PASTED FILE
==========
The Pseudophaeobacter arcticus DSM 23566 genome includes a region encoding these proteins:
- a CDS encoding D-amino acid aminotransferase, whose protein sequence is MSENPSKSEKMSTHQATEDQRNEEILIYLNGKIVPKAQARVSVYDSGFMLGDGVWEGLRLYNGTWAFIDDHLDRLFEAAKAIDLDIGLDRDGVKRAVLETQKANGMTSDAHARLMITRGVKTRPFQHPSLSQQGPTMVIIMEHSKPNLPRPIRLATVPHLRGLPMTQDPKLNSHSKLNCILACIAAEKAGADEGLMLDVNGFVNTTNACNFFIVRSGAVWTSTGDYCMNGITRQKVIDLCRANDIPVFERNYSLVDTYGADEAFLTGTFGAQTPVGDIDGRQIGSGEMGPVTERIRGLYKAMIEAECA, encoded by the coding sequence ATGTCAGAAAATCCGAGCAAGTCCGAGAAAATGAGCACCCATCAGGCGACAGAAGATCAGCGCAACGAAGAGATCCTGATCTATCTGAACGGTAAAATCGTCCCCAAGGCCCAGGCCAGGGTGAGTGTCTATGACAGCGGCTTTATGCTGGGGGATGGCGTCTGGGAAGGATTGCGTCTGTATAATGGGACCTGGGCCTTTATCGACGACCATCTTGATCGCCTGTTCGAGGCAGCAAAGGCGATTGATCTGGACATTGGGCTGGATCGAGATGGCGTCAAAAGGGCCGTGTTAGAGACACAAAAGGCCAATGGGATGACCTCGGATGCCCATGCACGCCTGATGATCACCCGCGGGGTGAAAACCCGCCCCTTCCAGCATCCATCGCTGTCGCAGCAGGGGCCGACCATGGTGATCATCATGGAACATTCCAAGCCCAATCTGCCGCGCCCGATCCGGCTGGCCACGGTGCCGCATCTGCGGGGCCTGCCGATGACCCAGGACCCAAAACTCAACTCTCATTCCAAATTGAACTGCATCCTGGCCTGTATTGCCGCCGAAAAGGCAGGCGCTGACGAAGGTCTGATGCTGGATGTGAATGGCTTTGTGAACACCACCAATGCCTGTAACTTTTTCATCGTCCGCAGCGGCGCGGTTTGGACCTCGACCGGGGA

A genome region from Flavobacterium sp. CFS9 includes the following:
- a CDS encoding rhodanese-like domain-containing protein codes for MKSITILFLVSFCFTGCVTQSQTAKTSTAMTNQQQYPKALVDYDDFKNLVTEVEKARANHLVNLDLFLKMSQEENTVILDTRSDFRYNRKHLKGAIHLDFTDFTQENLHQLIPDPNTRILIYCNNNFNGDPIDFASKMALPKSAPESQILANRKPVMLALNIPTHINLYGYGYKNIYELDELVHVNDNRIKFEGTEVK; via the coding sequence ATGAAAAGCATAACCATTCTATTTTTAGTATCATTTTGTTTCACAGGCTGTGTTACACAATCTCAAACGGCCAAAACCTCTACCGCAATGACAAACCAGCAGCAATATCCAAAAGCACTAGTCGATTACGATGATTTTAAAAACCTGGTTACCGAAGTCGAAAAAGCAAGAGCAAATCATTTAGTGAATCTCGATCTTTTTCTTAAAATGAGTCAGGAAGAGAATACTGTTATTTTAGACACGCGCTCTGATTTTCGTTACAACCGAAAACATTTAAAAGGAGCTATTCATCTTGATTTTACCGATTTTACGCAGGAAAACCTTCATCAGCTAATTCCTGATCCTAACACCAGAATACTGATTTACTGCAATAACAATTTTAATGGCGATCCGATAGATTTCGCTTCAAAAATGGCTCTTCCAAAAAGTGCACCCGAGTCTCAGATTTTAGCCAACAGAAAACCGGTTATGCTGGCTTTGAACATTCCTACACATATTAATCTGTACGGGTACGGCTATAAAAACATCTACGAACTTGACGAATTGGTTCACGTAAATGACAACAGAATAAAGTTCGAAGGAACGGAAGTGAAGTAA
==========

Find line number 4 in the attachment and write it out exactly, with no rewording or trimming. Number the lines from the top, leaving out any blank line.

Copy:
- a CDS encoding rhodanese-like domain-containing protein codes for MKSITILFLVSFCFTGCVTQSQTAKTSTAMTNQQQYPKALVDYDDFKNLVTEVEKARANHLVNLDLFLKMSQEENTVILDTRSDFRYNRKHLKGAIHLDFTDFTQENLHQLIPDPNTRILIYCNNNFNGDPIDFASKMALPKSAPESQILANRKPVMLALNIPTHINLYGYGYKNIYELDELVHVNDNRIKFEGTEVK; via the coding sequence ATGAAAAGCATAACCATTCTATTTTTAGTATCATTTTGTTTCACAGGCTGTGTTACACAATCTCAAACGGCCAAAACCTCTACCGCAATGACAAACCAGCAGCAATATCCAAAAGCACTAGTCGATTACGATGATTTTAAAAACCTGGTTACCGAAGTCGAAAAAGCAAGAGCAAATCATTTAGTGAATCTCGATCTTTTTCTTAAAATGAGTCAGGAAGAGAATACTGTTATTTTAGACACGCGCTCTGATTTTCGTTACAACCGAAAACATTTAAAAGGAGCTATTCATCTTGATTTTACCGATTTTACGCAGGAAAACCTTCATCAGCTAATTCCTGATCCTAACACCAGAATACTGATTTACTGCAATAACAATTTTAATGGCGATCCGATAGATTTCGCTTCAAAAATGGCTCTTCCAAAAAGTGCACCCGAGTCTCAGATTTTAGCCAACAGAAAACCGGTTATGCTGGCTTTGAACATTCCTACACATATTAATCTGTACGGGTACGGCTATAAAAACATCTACGAACTTGACGAATTGGTTCACGTAAATGACAACAGAATAAAGTTCGAAGGAACGGAAGTGAAGTAA